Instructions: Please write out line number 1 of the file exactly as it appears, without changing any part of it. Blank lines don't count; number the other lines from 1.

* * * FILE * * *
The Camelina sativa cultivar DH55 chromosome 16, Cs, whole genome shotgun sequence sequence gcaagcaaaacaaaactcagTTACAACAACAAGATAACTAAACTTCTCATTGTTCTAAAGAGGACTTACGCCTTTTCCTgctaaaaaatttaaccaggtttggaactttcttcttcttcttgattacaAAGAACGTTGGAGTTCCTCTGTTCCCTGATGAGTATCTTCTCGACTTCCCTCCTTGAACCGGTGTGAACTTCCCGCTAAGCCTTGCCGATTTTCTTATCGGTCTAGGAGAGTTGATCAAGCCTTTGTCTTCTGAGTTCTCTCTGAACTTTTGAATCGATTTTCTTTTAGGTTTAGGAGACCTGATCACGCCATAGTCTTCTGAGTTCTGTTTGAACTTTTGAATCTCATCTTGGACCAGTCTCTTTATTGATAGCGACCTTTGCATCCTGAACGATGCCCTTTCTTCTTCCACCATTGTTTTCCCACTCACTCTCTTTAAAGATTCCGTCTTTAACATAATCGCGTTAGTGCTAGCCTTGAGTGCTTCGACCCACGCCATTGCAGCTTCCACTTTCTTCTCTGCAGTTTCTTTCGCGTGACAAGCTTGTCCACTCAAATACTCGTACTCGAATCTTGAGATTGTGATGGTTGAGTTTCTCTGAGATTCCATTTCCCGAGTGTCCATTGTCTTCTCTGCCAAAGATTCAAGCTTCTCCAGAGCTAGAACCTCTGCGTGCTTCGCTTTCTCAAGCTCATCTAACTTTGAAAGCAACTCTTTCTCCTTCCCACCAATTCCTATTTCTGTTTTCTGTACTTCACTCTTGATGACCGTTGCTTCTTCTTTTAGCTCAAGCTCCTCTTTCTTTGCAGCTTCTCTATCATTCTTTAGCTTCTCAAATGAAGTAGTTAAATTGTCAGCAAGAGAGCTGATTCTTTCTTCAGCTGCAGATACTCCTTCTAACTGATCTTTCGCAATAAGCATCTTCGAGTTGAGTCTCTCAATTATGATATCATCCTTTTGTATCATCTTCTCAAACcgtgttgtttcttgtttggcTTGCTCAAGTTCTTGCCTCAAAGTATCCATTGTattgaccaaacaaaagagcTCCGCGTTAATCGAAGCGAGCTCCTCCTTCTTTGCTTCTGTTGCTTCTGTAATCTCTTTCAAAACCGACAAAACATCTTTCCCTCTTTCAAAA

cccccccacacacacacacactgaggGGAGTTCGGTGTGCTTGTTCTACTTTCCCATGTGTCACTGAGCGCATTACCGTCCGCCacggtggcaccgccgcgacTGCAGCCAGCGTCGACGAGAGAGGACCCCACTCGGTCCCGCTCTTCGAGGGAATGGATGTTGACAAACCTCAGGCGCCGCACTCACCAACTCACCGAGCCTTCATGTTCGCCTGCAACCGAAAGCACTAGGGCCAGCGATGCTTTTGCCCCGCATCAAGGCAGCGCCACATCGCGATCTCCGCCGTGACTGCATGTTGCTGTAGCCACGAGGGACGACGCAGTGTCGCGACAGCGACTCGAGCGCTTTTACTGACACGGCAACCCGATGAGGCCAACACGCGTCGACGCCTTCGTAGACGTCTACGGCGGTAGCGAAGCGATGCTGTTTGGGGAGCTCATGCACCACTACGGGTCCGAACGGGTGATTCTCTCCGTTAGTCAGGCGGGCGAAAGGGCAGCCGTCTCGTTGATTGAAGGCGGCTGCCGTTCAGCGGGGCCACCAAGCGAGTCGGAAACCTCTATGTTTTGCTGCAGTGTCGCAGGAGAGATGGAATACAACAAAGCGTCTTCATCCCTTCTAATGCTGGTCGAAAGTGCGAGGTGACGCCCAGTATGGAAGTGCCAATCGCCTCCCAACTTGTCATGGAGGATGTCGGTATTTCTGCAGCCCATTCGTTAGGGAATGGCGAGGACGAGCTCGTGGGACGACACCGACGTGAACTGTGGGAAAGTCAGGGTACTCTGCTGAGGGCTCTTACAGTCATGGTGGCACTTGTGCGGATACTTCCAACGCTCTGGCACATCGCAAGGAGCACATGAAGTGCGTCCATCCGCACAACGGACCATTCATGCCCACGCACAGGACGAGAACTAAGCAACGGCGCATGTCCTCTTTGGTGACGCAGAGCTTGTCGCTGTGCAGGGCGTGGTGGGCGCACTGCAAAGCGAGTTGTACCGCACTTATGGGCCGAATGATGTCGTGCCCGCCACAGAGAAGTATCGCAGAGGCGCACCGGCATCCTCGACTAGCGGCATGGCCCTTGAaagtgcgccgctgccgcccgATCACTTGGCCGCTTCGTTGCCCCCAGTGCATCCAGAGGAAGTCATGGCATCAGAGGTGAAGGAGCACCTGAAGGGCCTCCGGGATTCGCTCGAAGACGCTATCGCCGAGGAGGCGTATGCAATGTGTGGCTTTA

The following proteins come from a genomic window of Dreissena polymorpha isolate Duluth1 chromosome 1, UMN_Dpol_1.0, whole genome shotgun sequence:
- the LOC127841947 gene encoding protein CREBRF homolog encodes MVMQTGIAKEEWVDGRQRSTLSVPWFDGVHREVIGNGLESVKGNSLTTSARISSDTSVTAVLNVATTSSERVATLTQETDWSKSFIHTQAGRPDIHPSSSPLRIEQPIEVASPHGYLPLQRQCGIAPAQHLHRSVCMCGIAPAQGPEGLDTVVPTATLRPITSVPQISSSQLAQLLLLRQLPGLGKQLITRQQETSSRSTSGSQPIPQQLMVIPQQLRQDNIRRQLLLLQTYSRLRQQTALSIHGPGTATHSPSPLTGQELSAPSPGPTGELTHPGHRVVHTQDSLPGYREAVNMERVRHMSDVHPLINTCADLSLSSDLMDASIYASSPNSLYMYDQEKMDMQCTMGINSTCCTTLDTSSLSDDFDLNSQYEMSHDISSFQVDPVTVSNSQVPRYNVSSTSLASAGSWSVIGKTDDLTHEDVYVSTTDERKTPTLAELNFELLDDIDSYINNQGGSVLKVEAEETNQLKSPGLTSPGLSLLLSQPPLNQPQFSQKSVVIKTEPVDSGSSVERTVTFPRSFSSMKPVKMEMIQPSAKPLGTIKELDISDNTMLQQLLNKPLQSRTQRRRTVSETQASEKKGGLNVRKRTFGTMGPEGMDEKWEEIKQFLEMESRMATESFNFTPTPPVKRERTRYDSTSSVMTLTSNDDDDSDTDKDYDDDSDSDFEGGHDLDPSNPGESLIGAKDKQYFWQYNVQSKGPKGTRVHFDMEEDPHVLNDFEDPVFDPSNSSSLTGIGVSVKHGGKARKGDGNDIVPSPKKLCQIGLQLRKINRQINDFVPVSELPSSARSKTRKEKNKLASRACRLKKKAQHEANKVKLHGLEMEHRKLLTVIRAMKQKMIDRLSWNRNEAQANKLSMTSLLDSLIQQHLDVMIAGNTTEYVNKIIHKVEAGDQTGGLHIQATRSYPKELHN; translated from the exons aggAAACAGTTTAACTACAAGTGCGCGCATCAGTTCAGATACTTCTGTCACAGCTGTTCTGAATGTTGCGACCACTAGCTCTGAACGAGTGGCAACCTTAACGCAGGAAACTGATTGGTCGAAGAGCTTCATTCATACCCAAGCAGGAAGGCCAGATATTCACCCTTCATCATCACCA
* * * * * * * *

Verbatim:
The Camelina sativa cultivar DH55 chromosome 16, Cs, whole genome shotgun sequence sequence gcaagcaaaacaaaactcagTTACAACAACAAGATAACTAAACTTCTCATTGTTCTAAAGAGGACTTACGCCTTTTCCTgctaaaaaatttaaccaggtttggaactttcttcttcttcttgattacaAAGAACGTTGGAGTTCCTCTGTTCCCTGATGAGTATCTTCTCGACTTCCCTCCTTGAACCGGTGTGAACTTCCCGCTAAGCCTTGCCGATTTTCTTATCGGTCTAGGAGAGTTGATCAAGCCTTTGTCTTCTGAGTTCTCTCTGAACTTTTGAATCGATTTTCTTTTAGGTTTAGGAGACCTGATCACGCCATAGTCTTCTGAGTTCTGTTTGAACTTTTGAATCTCATCTTGGACCAGTCTCTTTATTGATAGCGACCTTTGCATCCTGAACGATGCCCTTTCTTCTTCCACCATTGTTTTCCCACTCACTCTCTTTAAAGATTCCGTCTTTAACATAATCGCGTTAGTGCTAGCCTTGAGTGCTTCGACCCACGCCATTGCAGCTTCCACTTTCTTCTCTGCAGTTTCTTTCGCGTGACAAGCTTGTCCACTCAAATACTCGTACTCGAATCTTGAGATTGTGATGGTTGAGTTTCTCTGAGATTCCATTTCCCGAGTGTCCATTGTCTTCTCTGCCAAAGATTCAAGCTTCTCCAGAGCTAGAACCTCTGCGTGCTTCGCTTTCTCAAGCTCATCTAACTTTGAAAGCAACTCTTTCTCCTTCCCACCAATTCCTATTTCTGTTTTCTGTACTTCACTCTTGATGACCGTTGCTTCTTCTTTTAGCTCAAGCTCCTCTTTCTTTGCAGCTTCTCTATCATTCTTTAGCTTCTCAAATGAAGTAGTTAAATTGTCAGCAAGAGAGCTGATTCTTTCTTCAGCTGCAGATACTCCTTCTAACTGATCTTTCGCAATAAGCATCTTCGAGTTGAGTCTCTCAATTATGATATCATCCTTTTGTATCATCTTCTCAAACcgtgttgtttcttgtttggcTTGCTCAAGTTCTTGCCTCAAAGTATCCATTGTattgaccaaacaaaagagcTCCGCGTTAATCGAAGCGAGCTCCTCCTTCTTTGCTTCTGTTGCTTCTGTAATCTCTTTCAAAACCGACAAAACATCTTTCCCTCTTTCAAAA